The world is awash in talk of Digital Transformation- and for good reason. Digitization has brought about fundamental change in all industries, enhancing and/or disrupting existing processes with a speed and scale unseen in previous eras. Organizations of all sizes are tasked with bringing to bear the power of transformation and digitization on their existing businesses while simultaneously leveraging these ideas to innovate and stay ahead of the curve. Some call this process revolutionary, others evolutionary, but either way, change is afoot.
With the importance placed on Digital Transformation, it is necessary to understand the term and its associated processes more clearly. Far too often, trends in technology and business appear to be monolithic and linear; in reality, we know that one-size doesn’t fit all! So too with Digital Transformation. Each journey is different.
As such, every organization needs to have a reckoning before they embark on the journey. “What business goals am I truly trying to achieve?” “What sort of organization do we want to be?” “What role does data play in our transformation?” “Are we a people-first organization?” These are some of the questions that need to be answered.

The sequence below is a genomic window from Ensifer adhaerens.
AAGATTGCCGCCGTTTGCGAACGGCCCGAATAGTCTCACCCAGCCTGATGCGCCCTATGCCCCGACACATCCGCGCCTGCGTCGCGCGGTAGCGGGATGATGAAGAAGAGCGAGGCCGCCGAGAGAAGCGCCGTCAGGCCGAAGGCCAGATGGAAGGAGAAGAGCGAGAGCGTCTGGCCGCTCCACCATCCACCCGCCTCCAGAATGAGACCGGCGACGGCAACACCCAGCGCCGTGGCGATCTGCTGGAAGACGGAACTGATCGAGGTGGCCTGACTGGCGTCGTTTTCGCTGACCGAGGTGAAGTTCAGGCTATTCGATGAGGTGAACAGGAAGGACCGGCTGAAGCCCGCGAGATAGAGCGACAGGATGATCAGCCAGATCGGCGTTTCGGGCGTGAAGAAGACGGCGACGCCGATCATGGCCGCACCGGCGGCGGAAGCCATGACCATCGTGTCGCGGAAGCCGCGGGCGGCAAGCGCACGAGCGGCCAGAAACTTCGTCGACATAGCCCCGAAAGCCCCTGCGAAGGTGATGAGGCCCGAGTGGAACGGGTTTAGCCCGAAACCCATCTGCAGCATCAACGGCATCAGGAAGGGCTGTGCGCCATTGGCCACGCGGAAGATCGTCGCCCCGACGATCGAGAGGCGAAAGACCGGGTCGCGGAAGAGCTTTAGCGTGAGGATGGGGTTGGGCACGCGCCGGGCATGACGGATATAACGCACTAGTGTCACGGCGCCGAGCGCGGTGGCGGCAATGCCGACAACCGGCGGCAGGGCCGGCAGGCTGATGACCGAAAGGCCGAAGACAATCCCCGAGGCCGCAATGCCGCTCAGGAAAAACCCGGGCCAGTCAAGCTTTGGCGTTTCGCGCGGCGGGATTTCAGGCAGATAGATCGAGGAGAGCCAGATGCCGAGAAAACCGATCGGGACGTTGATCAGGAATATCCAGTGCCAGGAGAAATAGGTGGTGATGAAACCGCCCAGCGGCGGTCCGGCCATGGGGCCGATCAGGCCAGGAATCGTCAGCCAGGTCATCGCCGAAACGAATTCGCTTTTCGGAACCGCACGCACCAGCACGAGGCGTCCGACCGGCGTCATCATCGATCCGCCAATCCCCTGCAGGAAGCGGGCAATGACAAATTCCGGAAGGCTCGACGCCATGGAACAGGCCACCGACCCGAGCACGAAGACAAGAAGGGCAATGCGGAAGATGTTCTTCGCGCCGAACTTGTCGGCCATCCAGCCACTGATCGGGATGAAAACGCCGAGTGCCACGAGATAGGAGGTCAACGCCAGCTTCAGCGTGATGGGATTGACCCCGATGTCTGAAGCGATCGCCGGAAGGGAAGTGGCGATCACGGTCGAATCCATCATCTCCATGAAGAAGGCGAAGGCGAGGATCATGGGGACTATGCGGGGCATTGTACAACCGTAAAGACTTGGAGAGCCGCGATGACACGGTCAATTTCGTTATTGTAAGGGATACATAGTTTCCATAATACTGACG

Put simply, Digital Transformation must be specific to the organization and not a generic concept, hastily adopted.
Once we stipulate this, we understand something even deeper- that the process to rebuild organizations with digital tools requires a great deal of internal cultural decision making followed by a deep dialogue with an organization’s customers and partners. Digital Transformation takes the whole village.
Here, we realize how important Marketing is to the process. We also realize how important integrating Content and Design into the process truly is. Digital Transformation is about organizational direction, culture, people, processes, and application of technology. It requires holistic thinking and a deep level of “convincing” to truly enact. In my experience, Digital Transformation is ultimately about narrativity, about “story-telling.” Getting the “Elephant to Dance” is only possible with a great narrative.
And how best to conceive of, build, and tell these stories? To optimize this process, all organizations need partners. Creating an internal narrative is one thing, creating a universal one, another altogether. Therefore, great narratives require the agency of people, many people, who confer, hone, innovate, and improve.
There’s the rub. Digital Transformation certainly emphasizes the use of technology but as a tool. Technocratic views of the process are limited. Without people and stories, Digital Transformation isn’t possible. Without the creativity and agency of people, Digital Transformation is a sterile concept, best isolated to textbooks and theories.
To truly understand the essence of this grand process, let’s have a conversation! www.Nayamode.com